In name only

Written by Brenda Schimke

Conservative leader, Erin O’Toole, and Premier Jason Kenney were ecstatic when Tim Houston, leader of the Progressive Conservative Party of Nova Scotia, won a surprising majority victory in their recent provincial election.

Seems O’Toole and Kenney are buoyed by this news and believe they, too, can now topple the federal Liberals and NDs. But is a Nova Scotian conservative anything like an Alberta conservative?

Nova Scotia provides a great lesson on how political party labels have little to do with day-to-day governance.

In 2009, Darrell Dexter surprised all political pundits and became the first ND Premier of Nova Scotia. His ‘Better Deal 2009’ included keeping operating rooms open, taking HST off of home electricity, fixing rural roads, helping seniors and reducing tuition fees. A classic ND agenda—but, Dexter also promised to balance the budget.

By year four, Dexter had succeeded in bringing the province back to a balanced budget, but little else. In the 2013 election his NDP party faced a crushing defeat.

Fast forward to 2021, the Nova Scotia Progressive Conservative leader, Tim Houston, spent the entire campaign promising investments in the province’s health care system. The Nova Scotia health care system has had a chronic shortage of family doctors, excessive waits for ambulances, long distances to hospitals and a lack of mental health supports. Houston, a conservative, spoke not a word about a balanced budget.

New Democrat Premier Dexter’s efforts to balance the budget is exactly in line with Premier Kenney’s priority since his election.

It’s actually the stuff of fairy tales to promise that public health, public education and infrastructure will be enhanced while simultaneously balancing the budget. Houston understood the contradiction and based his campaign on values much more in line with Rachel Notley and Alberta New Democrats.

Houston believes in the reality of climate change and doesn’t support O’Toole’s vision for childcare. The Conservative party’s return to Harper tax credits and demand-side incentives to create affordable childcare spaces didn’t work then and won’t work now.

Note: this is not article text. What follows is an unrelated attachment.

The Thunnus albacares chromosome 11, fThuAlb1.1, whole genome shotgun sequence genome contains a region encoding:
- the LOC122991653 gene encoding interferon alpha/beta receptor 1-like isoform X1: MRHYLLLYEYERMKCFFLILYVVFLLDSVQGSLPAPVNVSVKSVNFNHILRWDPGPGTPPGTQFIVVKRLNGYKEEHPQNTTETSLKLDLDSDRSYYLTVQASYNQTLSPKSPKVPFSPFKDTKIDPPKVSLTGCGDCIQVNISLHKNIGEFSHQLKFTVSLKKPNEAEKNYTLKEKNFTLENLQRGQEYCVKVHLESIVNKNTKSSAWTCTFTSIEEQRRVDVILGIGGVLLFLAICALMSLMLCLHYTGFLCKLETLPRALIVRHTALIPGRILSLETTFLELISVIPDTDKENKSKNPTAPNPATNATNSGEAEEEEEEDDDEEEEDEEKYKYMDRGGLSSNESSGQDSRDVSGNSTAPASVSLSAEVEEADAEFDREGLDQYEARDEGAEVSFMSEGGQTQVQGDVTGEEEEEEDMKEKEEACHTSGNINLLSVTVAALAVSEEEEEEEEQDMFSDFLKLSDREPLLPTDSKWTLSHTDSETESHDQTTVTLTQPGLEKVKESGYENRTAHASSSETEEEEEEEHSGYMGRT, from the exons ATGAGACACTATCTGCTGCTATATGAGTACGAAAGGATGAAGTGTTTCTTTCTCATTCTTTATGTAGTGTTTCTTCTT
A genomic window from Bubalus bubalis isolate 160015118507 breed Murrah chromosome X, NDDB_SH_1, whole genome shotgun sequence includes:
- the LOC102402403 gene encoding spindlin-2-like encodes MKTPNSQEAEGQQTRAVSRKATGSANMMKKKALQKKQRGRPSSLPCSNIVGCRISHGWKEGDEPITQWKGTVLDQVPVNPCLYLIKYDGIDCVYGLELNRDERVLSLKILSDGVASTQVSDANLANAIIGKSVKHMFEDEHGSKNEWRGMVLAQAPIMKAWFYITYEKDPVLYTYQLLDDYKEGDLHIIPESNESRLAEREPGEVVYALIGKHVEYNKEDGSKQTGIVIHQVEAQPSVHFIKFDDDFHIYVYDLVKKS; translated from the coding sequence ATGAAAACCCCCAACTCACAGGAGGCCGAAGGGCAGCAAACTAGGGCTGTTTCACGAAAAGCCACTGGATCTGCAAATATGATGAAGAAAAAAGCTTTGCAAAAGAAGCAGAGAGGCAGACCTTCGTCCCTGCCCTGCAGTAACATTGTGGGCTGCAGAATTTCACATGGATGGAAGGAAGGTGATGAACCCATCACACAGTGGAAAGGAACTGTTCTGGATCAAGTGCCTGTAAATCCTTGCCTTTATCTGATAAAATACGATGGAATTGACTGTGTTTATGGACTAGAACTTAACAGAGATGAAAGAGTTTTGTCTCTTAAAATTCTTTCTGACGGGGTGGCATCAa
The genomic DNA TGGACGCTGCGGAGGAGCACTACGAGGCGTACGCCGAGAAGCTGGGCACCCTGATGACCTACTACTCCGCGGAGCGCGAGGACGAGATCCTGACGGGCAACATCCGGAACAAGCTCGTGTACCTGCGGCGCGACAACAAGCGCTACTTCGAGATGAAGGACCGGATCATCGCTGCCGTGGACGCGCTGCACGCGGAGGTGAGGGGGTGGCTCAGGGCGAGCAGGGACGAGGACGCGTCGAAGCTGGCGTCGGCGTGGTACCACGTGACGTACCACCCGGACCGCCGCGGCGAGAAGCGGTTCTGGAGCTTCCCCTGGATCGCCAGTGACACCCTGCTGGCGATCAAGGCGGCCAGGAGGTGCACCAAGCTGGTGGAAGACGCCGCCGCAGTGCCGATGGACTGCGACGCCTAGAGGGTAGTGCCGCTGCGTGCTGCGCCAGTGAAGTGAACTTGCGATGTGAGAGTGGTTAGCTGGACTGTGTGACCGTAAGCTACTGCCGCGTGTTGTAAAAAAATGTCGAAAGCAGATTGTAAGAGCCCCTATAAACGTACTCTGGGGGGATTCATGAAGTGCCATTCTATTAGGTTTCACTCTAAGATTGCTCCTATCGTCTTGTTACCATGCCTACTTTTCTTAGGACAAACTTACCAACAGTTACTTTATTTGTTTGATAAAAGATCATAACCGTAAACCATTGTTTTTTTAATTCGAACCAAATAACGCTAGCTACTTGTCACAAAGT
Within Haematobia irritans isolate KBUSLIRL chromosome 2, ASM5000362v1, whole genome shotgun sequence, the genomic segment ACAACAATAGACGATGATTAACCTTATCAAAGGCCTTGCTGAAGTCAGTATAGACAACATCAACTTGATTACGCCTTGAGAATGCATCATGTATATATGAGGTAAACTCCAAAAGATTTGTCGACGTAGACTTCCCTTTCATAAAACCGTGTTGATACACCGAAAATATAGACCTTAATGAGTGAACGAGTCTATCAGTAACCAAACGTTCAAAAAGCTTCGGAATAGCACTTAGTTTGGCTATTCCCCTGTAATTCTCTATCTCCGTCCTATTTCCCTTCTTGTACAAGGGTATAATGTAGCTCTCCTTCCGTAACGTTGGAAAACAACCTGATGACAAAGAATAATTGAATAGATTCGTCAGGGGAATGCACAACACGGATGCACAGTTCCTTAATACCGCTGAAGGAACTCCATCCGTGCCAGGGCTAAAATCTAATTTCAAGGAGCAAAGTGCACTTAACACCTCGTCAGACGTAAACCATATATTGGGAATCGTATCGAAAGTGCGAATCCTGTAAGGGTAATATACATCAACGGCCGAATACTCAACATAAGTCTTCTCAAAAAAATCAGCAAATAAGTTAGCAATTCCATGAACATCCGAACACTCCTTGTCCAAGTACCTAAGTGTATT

O’Toole has embraced the old Harper/Scheer playbook, including his recent promise of a one-month GST holiday. That isn’t governance, that’s a gimmick to suck you in and then deliver a surprise agenda when elected.

O’Toole’s announcement that he would appoint a minister responsible for red tape reduction declares to the rest of the country that he’s in Jason Kenney’s camp. Since the pandemic began, conservative premiers in Ontario, Manitoba and New Brunswick have kept their distance from Kenney. He’s no longer Canada’s conservative kingmaker.

Progressive Conservative Premier-elect Tim Houston, Liberal leader Justin Trudeau, Conservative populist leader Doug Ford and ND leader Jugmeet Singh have a common mission—to govern to today’s reality, not regurgitate 1980 neo-liberal dribble. O’Toole has chosen to stay true to yesterday’s trickle-down economics and a belief that individuals or the private sector can do everything better than governments. Which, of course, was totally debunked during the pandemic.

Covid taught us that balanced budgets are not the end-all, be-all. It taught us that small, ‘efficient’ governments and the free market were ill-prepared for a crisis. We learned the hard way that governments are our best friends in times of trouble, and they need to be resilient and ready to face the next unexpected event.

Premier-elect Houston won’t balance the budget abruptly or even within the next decade if elected again, but will address the realities facing Nova Scotians today and those that impact future viability.

Progressive Conservatives in Nova Scotia have nothing in common with Alberta’s united conservatives. And therein lies O’Toole’s biggest challenge—developing policies within a divided party whose members hold radically different values.


Brenda Schimke

ECA Review

About the author

Brenda Schimke

Schimke is a Graduate with Distinction from the University of Alberta with a BCom degree. She has lived and worked in Alberta, BC and Ontario.